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303 result(s) for "Steele, Philip"
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The Aztec news
Uses a newspaper format to present articles about the history, politics, fashion, food, and daily life of the ancient Aztecs.
Hail! Ancient Romans
Tells the story of an empire that began on the seven hills of Rome and spread all the way across Europe under the rule of such characters as Tiberius, Augustus, and Julius Caesar. It includes the thrills and spills of chariot races and gladiators in combat, sacrifices to the gods, public bathhouses, and villas, as well as the diary of a Roman slave.
Characterization of Fast Pyrolysis Bio-oils Produced from Pretreated Pine Wood
The pretreatment of biomass prior to the fast pyrolysis process has been shown to alter the structure and chemical composition of biomass feed stocks leading to a change in the mechanism of biomass thermal decomposition. Pretreatment of feed stocks prior to fast pyrolysis provides an opportunity to produce bio-oils with varied chemical composition and physical properties. This provides the potential to vary bio-oil chemical and physical properties for specific applications. To determine the influence of biomass pretreatments on bio-oil produced during fast pyrolysis, we applied six chemical pretreatments: dilute phosphoric acid, dilute sulfuric acid, sodium hydroxide, calcium hydroxide, ammonium hydroxide, and hydrogen peroxide. Bio-oils were produced from untreated and pretreated 10-year old pine wood feed stocks in an auger reactor at 450 °C. The bio-oils' physical properties of pH, water content, acid value, density, viscosity, and heating value were measured. Mean molecular weights and polydispersity were determined by gel permeation chromatography. Chemical characteristics of the bio-oils were determined by gas chromatography-mass spectrometry and Fourier transform infrared techniques. Results showed that the physical and chemical characteristics of the bio-oils produced from pretreated pine wood feed stocks were influenced by the biomass pretreatments applied. These physical and chemical changes are compared and discussed in detail in the paper.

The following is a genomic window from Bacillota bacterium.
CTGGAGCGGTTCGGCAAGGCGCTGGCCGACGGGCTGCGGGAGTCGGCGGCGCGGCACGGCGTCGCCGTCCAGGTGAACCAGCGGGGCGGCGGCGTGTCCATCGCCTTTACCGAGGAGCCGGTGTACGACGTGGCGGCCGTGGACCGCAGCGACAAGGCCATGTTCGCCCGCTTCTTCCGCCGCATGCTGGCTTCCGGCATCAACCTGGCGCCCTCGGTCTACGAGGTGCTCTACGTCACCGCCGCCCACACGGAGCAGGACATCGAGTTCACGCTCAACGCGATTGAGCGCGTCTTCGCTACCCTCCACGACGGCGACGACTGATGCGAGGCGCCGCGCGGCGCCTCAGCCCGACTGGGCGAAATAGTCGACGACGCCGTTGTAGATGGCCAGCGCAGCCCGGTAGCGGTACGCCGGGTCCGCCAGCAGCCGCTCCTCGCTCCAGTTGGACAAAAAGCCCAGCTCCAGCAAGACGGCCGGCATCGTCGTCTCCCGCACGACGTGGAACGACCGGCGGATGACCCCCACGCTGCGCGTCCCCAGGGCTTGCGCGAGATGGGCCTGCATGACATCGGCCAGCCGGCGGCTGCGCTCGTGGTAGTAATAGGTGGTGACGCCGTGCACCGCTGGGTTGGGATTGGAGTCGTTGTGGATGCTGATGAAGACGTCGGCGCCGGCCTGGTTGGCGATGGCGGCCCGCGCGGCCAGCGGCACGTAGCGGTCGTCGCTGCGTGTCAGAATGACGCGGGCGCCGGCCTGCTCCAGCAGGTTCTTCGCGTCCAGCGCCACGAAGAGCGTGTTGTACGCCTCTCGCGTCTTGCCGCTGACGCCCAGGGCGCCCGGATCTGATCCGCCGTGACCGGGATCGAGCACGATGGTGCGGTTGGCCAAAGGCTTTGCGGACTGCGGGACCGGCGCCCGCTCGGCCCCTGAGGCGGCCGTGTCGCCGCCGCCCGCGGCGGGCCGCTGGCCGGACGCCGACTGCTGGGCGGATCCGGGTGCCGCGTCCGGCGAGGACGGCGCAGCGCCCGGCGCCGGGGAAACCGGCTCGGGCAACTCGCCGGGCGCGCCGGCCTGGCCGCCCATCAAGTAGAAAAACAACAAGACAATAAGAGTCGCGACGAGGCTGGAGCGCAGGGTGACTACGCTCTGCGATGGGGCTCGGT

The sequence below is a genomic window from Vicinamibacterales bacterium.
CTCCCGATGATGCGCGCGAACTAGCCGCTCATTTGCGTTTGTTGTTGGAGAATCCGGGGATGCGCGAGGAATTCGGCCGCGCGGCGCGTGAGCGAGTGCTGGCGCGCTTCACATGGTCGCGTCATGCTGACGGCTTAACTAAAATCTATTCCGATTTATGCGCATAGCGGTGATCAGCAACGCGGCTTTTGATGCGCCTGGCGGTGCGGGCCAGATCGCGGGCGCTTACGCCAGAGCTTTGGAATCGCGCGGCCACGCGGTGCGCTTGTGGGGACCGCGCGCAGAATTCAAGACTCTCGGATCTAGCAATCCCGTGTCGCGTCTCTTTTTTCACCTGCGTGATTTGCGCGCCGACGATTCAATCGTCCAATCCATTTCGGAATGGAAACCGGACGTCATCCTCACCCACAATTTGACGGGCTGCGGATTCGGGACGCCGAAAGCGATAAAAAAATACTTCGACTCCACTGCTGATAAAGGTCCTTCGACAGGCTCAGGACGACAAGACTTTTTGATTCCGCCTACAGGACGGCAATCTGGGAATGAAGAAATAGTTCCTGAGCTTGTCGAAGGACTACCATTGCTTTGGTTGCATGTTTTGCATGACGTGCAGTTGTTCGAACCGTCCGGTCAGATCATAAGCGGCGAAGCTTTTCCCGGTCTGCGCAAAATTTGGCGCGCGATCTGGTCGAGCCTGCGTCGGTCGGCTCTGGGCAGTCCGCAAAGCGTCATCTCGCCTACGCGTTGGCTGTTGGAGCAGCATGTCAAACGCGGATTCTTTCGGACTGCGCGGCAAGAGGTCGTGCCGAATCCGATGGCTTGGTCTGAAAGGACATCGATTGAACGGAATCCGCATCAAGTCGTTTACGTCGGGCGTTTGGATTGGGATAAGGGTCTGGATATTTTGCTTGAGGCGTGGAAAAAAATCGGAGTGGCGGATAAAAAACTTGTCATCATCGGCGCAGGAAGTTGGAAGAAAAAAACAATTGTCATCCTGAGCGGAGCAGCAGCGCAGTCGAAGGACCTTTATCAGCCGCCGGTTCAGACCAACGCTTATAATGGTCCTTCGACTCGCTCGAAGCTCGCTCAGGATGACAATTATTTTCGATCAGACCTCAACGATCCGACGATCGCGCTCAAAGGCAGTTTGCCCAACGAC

Rabbits are not resistant to prion infection